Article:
"the trusted voice of teens who travel"
December 28th, 2013
“It’s changed. All they focus on now are different ways of getting the masses of smelly people into their shops.” Spoken by a local actor in Los Angeles, this phrase captures the essence of transformation that parts of the city have gone through, namely Hollywood Boulevard.
Whenever you see an actor get their star on the infamous walk of fame, it is on a beautifully lit and luxurious street. But in reality, the walk is in a grimy part of town. Some of the stars are covered by dirt, some are cracked, people trample over them like any other side walk in any other seedy neighborhood.
The place is a bit of sham. No real celebrities would be caught dead there without a thick entourage–or if they’re being awarded their star, for which event they close down the street.
The attractions are all there: movie premiers at theaters lit like runways; the legendary hand-prints outside the TCL Chinese Theatre (which are awarded to actors/icons, unlike the stars on the walk which are paid for); people dressed in costumes of various superheros, the quality of costume ranging from homemade to thousand dollar replicas (I could have sworn Downey Jr. was underneath the helm of one stunning Iron Man suit). The Oscars are held down the road from a sleazy cabaret. Suspect hot-dog vendors wait outside elaborate movie premiers. I’ve learned that Los Angeles is a city of startling juxtapositions.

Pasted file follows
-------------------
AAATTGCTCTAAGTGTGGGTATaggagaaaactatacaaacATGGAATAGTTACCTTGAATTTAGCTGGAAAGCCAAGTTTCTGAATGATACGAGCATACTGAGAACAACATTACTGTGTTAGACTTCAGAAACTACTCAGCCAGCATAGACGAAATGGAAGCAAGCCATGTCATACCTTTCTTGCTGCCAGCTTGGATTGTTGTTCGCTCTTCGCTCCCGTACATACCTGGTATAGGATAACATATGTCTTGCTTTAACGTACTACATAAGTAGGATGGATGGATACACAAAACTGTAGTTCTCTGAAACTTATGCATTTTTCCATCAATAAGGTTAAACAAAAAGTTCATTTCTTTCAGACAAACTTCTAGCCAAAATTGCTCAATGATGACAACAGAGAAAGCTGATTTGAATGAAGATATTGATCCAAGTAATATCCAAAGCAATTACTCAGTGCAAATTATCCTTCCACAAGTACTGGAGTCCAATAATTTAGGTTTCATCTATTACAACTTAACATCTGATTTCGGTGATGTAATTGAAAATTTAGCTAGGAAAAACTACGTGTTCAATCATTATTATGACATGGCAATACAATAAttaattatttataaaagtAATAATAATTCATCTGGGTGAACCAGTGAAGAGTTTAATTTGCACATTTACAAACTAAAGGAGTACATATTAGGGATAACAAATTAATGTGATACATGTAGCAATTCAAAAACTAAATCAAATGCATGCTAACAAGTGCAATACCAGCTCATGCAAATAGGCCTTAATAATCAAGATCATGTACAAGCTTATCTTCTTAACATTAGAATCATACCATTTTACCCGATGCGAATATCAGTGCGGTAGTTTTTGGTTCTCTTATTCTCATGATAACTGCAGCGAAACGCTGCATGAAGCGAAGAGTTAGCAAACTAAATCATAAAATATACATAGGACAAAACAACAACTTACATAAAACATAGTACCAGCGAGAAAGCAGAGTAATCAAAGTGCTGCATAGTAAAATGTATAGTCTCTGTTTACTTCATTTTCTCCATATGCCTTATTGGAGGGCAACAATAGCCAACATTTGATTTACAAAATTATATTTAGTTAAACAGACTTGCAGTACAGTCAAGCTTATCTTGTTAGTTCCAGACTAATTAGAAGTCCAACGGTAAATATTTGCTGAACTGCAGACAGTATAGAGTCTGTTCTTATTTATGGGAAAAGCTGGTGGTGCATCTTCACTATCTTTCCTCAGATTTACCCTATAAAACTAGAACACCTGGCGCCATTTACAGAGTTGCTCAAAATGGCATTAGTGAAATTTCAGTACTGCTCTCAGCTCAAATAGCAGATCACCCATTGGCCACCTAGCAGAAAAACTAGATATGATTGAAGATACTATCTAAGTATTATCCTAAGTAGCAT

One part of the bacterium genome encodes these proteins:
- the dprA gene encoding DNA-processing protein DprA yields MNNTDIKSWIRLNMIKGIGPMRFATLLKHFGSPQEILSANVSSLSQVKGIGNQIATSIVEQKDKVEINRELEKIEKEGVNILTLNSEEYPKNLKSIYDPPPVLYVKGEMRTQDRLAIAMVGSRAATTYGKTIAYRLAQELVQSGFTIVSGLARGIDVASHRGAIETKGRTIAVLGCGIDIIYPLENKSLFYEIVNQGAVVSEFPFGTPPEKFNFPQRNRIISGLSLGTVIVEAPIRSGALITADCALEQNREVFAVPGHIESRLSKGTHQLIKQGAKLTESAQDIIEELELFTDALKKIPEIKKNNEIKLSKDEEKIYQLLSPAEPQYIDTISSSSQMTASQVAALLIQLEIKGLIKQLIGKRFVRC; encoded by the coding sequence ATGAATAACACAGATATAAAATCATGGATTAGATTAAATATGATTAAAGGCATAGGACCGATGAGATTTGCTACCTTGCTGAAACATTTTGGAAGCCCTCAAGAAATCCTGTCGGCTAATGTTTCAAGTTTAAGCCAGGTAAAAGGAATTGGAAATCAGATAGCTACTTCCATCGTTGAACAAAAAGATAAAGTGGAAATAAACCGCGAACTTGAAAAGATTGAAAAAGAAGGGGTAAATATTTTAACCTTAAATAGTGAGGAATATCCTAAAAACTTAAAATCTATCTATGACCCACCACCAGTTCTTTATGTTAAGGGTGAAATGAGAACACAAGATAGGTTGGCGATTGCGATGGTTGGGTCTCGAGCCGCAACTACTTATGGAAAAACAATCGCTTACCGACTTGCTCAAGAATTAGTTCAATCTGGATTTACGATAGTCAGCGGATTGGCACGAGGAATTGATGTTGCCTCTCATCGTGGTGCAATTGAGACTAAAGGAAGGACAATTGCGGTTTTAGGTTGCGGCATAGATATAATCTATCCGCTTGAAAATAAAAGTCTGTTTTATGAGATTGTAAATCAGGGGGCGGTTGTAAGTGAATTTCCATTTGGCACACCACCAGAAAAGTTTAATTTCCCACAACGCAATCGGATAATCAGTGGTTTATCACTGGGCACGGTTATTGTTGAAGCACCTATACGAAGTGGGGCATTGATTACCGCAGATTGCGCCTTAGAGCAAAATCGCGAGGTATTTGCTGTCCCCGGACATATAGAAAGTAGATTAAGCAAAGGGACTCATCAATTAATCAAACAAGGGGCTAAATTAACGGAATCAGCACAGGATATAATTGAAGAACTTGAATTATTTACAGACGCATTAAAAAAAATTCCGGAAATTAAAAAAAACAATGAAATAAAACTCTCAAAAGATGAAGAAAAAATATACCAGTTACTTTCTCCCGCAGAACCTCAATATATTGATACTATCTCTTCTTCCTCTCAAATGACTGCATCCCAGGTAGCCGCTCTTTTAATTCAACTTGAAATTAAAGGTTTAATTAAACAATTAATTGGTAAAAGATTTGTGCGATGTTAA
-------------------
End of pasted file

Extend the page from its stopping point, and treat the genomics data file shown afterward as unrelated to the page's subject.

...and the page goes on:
I visited the J. Paul Getty Museum (known as the Getty) the day before. The Getty is one of the most visited museums in the United States, and for good reason. You park in a underground garage and take a tram up the side of the hill, rise above the cluttered highways.The grounds themselves are incredibly well kept and it sits on the hills overlooking the city. The view is spectacular, but a little distant, as if a place as elegant and preserved as this must be somewhat removed from the rest of the city. I watched the sun set over the mountains from this perch. The city was stunning…but I could see it too well like when you see someone in the glare of a bright LED, pockmarks illuminated.
The city may be dirty, but what city isn’t? You can find beauty everywhere, you just need to find a perspective where the dirt accentuates the gem underneath. The Canals are a wonderful trip, but feel vacated in the winter. The Pier is all the nostalgia that a Jersey boy could ever ask for ( though the Jersey Shore trumps the Venice Beach pier). My favorite view of the city was James Deans’ last.
The night I visited Hollywood Boulevard my brother took me to Mulholland Drive. Many people have had quick deaths from the long drop, their cars still stuck in the valley below. I reached the top of the drive and viewed the city from one of the many outlooks along the road. This is the city to remember, cherish, and worship. This is how you should view the city. Not by the intrusive light of the sun, but at night, when Los Angeles puts on her makeup and steps out in a black dress.